Reconstructive Transplant Research
Engineered Microparticles for Promoting Transplant Tolerance: Taking a Page Out of Cancer’s Playbook
Posted October 23, 2020
Steven Little, Ph.D. University of Pittsburgh
Vijay Gorantla, MD., Ph.D., Wake Forest University
Dr. Steven Litte
Dr. Vijay Gorantla
What do cancer and organ transplantation have in common? Initially, it may not seem like much, but both require tricking the body into accepting something foreign as part of itself. Cancer’s ability to evade immune attack contributes to making it such a difficult disease to treat. However, in organ transplantation, recipients require lifelong immunosuppressive drugs in order to minimize and prevent attacks by the immune system that can lead to transplant rejection. Now a team of investigators are trying to harness a strategy used by cancer cells to avoid immune system detection and apply it to transplantation.
Dr. Steven Little at the University of Pittsburgh, together with Dr. Vijay Gorantla at Wake Forest University, received a Fiscal Year 2014 Reconstructive Transplant Research Program award to evaluate the utility of engineered microparticles (MPs) to promote vascularized composite allotransplant (VCA) acceptance. VCA is the transplantation of multiple tissue types as a functional unit, such as a hand or face; like solid organ transplantation, recipients must adhere to lifelong immunosuppression. In order to promote transplant tolerance without reliance on harsh immunosuppressive drugs, the team has engineered MPs releasing the chemokine CCL22, simulating a strategy used by some tumor cells. Whether secreted by tumors or released from MPs, CCL22 serves to recruit a subset of naturally occurring lymphocytes called regulatory T cells (Tregs). Tregs suppress the effects of other T cells that would ordinarily attack cells that they recognize as foreign; in cancer, this allows tumor cells to avoid destruction by the immune system, but in transplantation, this can lead to immune tolerance with prolonged graft survival in the absence of immunosuppression.
In a paper published in Science Advances (1), the team demonstrated that two doses of CCL22 releasing MPs, termed “Recruitment-MPs,” can lead to long-term survival of greater than 200 days in a rodent hindlimb transplantation model. Recruitment-MPs were administered via injection into the transplanted hindlimb immediately after surgery, and animals received the immunosuppressive drug tacrolimus for 21 days, at which point it was discontinued and the second dose of Recruitment-MPs was administered. Control animals only receiving 21 days of tacrolimus, without Recruitment-MPs, rejected the hind limb within 2 to 3 weeks after it was discontinued. Treatment with Recruitment-MPs reduced markers of inflammation and increased the percentage of Treg cells in draining lymph nodes of long-term surviving animals.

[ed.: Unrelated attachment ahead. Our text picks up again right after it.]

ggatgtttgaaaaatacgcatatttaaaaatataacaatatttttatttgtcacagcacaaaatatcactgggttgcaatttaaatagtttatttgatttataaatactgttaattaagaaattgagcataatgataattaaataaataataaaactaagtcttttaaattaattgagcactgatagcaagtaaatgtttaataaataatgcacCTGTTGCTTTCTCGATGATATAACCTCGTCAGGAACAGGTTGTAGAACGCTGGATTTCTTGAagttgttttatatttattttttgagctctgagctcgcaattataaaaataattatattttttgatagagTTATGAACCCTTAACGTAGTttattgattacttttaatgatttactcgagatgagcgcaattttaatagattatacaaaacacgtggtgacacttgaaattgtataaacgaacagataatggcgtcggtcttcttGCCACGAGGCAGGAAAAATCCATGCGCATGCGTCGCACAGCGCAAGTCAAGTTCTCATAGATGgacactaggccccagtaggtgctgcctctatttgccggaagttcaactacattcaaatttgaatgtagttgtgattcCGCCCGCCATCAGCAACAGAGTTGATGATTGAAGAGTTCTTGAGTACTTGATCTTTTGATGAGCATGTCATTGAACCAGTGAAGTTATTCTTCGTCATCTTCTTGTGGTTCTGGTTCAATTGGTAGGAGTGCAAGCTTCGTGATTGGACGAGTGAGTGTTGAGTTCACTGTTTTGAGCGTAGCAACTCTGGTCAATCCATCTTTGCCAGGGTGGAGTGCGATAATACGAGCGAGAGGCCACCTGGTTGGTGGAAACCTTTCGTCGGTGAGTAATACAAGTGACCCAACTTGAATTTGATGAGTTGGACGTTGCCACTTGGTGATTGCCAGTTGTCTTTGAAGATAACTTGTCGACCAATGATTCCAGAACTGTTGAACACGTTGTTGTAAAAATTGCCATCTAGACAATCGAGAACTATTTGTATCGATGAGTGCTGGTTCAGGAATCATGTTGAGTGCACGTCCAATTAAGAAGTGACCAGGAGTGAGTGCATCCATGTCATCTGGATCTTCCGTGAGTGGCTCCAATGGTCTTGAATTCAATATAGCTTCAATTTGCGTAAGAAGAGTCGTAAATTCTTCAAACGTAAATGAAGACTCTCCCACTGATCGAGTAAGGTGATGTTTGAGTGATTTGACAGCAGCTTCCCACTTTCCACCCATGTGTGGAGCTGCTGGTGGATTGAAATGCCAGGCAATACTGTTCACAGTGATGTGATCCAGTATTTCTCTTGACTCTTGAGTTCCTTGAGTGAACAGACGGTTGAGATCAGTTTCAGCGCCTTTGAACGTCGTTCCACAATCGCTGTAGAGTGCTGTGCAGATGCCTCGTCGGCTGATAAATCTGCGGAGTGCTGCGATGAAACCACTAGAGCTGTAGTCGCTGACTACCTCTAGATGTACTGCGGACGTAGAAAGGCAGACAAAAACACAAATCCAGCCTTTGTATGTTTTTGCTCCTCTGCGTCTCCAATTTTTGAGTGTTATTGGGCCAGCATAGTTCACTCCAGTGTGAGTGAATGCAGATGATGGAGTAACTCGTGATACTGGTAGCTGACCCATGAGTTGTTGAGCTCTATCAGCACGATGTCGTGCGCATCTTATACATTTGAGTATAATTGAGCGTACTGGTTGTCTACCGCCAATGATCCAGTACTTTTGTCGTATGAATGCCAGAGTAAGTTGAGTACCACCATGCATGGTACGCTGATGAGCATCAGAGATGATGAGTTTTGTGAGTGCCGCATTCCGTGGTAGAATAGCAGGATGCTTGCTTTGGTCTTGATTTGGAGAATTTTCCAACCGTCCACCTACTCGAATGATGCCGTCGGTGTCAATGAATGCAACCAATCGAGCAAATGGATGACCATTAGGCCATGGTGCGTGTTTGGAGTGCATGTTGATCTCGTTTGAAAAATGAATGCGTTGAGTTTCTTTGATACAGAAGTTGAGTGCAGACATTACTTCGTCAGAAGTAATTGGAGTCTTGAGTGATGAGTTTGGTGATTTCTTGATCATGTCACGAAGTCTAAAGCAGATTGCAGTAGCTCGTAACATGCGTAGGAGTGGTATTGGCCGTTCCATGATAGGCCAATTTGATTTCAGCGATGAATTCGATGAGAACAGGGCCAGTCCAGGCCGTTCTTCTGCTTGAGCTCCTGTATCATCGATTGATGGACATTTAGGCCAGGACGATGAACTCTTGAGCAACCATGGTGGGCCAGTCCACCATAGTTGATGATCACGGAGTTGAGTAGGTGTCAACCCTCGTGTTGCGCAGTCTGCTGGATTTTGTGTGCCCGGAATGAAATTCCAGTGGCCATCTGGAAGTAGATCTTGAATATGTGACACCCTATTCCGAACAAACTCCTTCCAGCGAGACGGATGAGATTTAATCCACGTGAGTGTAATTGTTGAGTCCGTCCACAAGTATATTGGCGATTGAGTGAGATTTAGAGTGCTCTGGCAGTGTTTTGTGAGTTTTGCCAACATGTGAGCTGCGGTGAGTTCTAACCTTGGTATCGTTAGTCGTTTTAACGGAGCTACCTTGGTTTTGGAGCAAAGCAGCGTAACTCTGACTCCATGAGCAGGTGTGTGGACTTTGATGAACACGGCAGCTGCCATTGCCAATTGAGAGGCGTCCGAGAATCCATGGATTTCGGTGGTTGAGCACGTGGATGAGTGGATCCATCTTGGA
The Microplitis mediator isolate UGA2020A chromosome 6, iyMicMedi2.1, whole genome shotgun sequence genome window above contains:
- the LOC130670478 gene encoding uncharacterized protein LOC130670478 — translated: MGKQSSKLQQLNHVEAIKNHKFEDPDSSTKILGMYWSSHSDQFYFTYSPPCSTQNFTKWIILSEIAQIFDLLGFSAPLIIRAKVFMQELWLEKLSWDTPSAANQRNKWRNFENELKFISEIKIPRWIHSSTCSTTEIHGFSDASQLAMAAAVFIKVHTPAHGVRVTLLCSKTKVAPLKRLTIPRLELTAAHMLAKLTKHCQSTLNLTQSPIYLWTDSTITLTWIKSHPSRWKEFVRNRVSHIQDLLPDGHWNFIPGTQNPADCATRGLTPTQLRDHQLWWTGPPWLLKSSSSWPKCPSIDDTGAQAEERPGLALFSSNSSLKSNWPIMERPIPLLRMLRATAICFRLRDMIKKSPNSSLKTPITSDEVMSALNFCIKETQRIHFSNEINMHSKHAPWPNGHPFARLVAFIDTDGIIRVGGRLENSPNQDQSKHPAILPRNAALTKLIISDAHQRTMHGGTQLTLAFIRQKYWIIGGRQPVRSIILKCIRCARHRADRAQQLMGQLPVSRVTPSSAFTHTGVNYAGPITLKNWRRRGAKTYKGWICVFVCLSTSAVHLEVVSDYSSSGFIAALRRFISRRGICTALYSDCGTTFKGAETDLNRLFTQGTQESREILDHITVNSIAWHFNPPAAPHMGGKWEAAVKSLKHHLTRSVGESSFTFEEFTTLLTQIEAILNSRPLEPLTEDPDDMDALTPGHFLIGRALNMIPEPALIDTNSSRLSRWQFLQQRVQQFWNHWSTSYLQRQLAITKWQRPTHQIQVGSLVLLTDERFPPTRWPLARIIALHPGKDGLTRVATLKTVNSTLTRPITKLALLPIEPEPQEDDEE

Utilizing another mechanism exploited by some tumor cells to avoid immune detection, the team engineered a second set of microparticles to enrich Tregs at the allograft site (2). Tregs make up only ~2-3% of circulating lymphocytes, and this rare population may not be sufficient to resolve an episode of rejection in the setting of VCA transplantation. Engineered Treg-inducing (TRI)-MPs secrete some of the same factors used by tumor cells to promote the differentiation of the more populous naïve CD4+ T cells into Tregs. TRI-MPs were designed as a biodegradable controlled-release system for the delivery of TGF-β1 and IL-2 for inducing Tregs from CD4+ T cells, together with the immunosuppressive drug rapamycin. In a rodent hindlimb transplantation model, recipients received standard immunosuppression for 21 days, and rejection was observed within 2-3 weeks after immunosuppression was discontinued (Figure 1). Those recipients who received two doses of TRI-MPs, injected into the transplanted hindlimb immediately after transplantation and at day 21, survived greater than 300 days with no additional treatment (Figure 1). The team also evaluated each component of the TRI-MP system singly and demonstrated that the combination of TGF-β1, IL-2, and rapamycin is required for long-term survival (Figure 1).
Together, these results demonstrate that synthetic MPs are capable of recruiting and enriching Treg cells to promote long-term immunosuppression-free survival in a rodent model. Next, the team will be exploring these MPs in a clinically relevant large animal VCA model.
Fig. 1. TRI-MP prevents rejection and promotes long-term limb allograft survival in recipients. (A) Representative images of TRI-MP-treated hindlimb allograft (POD > 300) showing no signs of rejection and an actively rejecting untreated control graft (POD = 38). (B) TRI-MP prolongs hindlimb survival (>300 d in 11/12 animals) in the absence of continued systemic immunosuppression (IS) (P < 0.001 for TRI-MP vs. baseline IS, tacrolimus (FK506) and antirat lymphocyte serum (ALS)). Individual components alone (TGF-β1-MP, Rapa-MP, IL-2-MP) did not confer reliable long-term survival (P < 0.05 for TRI-MP vs. Rapa-MP, P < 0.001 for TRI-MP vs. other individual components).
- Fisher JD, Zhang W, Balmert SC, Aral AM, Acharya AP, Kulahci Y, Li J, Turnquist HR, Thomson AW, Solari MG, Gorantla VS, Little SR. 2020. In Situ Recruitment of Regulatory T Cells Promotes Donor-Specific Tolerance in Vascularized Composite Allotransplantation. Sci Adv. Mar 13;6(11):eaax8429. doi: 10.1126/sciadv.aax8429. PMID: 32201714; PMCID: PMC7069700.
- Fisher JD, Balmert SC, Zhang W, Schweizer R, Schnider JT, Komatsu C, Dong L, Erbas VE, Unadkat JV, Aral AM, Acharya AP, Kulahci Y, Turnquist HR, Thomson AW, Solari MG, Gorantla VS, Little SR. 2019. Treg-Inducing Microparticles Promote Donor-Specific Tolerance in Experimental Vascularized Composite Allotransplantation. Proc Natl Acad Sci U.S.A. Dec 17;116(51):25784-25789. doi: 10.1073/pnas.1910701116. Epub 2019 Dec 2. PMID: 31792185; PMCID: PMC6925993.
Last updated Friday, October 23, 2020